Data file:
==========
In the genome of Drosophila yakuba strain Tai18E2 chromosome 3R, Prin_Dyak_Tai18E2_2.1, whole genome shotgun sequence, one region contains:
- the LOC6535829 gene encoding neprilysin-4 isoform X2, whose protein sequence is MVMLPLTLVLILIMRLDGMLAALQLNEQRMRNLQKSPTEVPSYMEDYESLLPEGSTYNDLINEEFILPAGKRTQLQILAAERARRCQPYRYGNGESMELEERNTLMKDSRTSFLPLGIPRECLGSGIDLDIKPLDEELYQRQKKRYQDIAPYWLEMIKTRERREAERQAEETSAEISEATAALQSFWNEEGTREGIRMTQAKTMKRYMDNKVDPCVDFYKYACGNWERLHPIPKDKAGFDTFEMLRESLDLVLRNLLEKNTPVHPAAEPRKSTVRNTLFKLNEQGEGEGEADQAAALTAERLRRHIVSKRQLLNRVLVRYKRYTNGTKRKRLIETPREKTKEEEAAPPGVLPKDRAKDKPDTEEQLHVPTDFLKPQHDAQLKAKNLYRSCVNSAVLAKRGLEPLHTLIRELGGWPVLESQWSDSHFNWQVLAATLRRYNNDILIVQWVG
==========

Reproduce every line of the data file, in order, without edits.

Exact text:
In the genome of Drosophila yakuba strain Tai18E2 chromosome 3R, Prin_Dyak_Tai18E2_2.1, whole genome shotgun sequence, one region contains:
- the LOC6535829 gene encoding neprilysin-4 isoform X2, whose protein sequence is MVMLPLTLVLILIMRLDGMLAALQLNEQRMRNLQKSPTEVPSYMEDYESLLPEGSTYNDLINEEFILPAGKRTQLQILAAERARRCQPYRYGNGESMELEERNTLMKDSRTSFLPLGIPRECLGSGIDLDIKPLDEELYQRQKKRYQDIAPYWLEMIKTRERREAERQAEETSAEISEATAALQSFWNEEGTREGIRMTQAKTMKRYMDNKVDPCVDFYKYACGNWERLHPIPKDKAGFDTFEMLRESLDLVLRNLLEKNTPVHPAAEPRKSTVRNTLFKLNEQGEGEGEADQAAALTAERLRRHIVSKRQLLNRVLVRYKRYTNGTKRKRLIETPREKTKEEEAAPPGVLPKDRAKDKPDTEEQLHVPTDFLKPQHDAQLKAKNLYRSCVNSAVLAKRGLEPLHTLIRELGGWPVLESQWSDSHFNWQVLAATLRRYNNDILIVQWVG